SAD and spring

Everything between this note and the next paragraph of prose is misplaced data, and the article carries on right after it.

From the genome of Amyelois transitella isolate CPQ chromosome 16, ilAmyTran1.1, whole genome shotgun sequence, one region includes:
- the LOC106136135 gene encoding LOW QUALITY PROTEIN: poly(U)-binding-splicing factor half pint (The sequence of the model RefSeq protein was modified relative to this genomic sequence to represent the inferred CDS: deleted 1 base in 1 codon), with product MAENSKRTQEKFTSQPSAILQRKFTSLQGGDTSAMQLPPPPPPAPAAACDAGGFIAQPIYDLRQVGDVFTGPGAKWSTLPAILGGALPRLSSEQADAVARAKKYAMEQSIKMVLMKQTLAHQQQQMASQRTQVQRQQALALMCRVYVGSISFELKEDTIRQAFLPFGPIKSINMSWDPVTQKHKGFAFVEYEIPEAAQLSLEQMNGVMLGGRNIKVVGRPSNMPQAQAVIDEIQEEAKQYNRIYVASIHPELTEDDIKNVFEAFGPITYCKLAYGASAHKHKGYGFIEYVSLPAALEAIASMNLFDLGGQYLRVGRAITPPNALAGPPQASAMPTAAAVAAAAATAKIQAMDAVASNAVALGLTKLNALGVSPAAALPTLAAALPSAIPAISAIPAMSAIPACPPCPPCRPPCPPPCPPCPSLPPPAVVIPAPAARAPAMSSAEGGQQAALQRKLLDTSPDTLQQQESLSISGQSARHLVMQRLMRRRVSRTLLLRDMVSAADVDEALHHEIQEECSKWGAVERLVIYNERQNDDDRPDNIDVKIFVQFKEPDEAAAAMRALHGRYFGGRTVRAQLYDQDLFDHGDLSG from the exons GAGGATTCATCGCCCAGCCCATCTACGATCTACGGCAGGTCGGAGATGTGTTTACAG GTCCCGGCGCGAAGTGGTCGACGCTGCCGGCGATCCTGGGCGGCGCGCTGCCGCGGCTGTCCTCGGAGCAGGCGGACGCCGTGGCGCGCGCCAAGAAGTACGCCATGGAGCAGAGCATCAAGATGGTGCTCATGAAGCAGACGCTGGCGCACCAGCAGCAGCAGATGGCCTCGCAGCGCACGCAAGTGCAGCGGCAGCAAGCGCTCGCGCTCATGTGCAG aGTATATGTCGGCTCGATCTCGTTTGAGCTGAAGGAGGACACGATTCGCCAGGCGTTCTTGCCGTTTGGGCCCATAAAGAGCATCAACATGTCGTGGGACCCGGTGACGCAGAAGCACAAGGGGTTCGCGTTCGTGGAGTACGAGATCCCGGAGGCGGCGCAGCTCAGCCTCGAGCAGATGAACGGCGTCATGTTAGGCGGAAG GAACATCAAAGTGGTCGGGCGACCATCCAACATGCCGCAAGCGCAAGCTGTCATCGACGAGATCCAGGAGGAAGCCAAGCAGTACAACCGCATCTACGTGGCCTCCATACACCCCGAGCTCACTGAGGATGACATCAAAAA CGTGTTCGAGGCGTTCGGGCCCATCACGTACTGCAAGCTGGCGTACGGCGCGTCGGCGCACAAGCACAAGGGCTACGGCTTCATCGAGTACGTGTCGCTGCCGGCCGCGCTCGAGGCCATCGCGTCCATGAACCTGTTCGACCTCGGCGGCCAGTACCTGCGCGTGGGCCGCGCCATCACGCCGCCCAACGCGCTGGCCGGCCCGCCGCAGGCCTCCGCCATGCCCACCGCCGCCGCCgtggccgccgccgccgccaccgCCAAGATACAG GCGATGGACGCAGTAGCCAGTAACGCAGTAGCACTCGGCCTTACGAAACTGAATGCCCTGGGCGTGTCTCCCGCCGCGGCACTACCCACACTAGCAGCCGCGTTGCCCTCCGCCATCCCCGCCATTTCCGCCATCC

Chance are, if you felt have more depressed than usual latley, are more fatigued, irritable, are sleeping more, have little motivation to do things, and are turning to comfort food, you may well have been feeling the effects of Seasonal Affective Disorder (SAD). The acronym SAD is an apt one. Usually the depression is within the mild to moderate range, but some people succumb to what is called major depression, in which the risk for suicide is greater. Those who suffer from non-seasonal depression or Bipolar Disorder may find their illness exacerbated during these seasonal changes. I am not aware of other weather patterns, but here in Virginia in the USA the weather is maddening; fluctuating between sunny and 80 degrees and snowy and 30 from one day to the next. For people with mental illness, this can wreak havoc on emotions. Luckily, today was a beautiful day full of blue skies, sun, and mild temperatures, however, Monday it is supposed to snow; yet again (it is APRIL!!) I’m certain there is a correlation in the rash of my peers’ depression and this hectic weather. I would tell them, fear not! The sun is coming, just hold on a bit longer; there literally is light after the dark.

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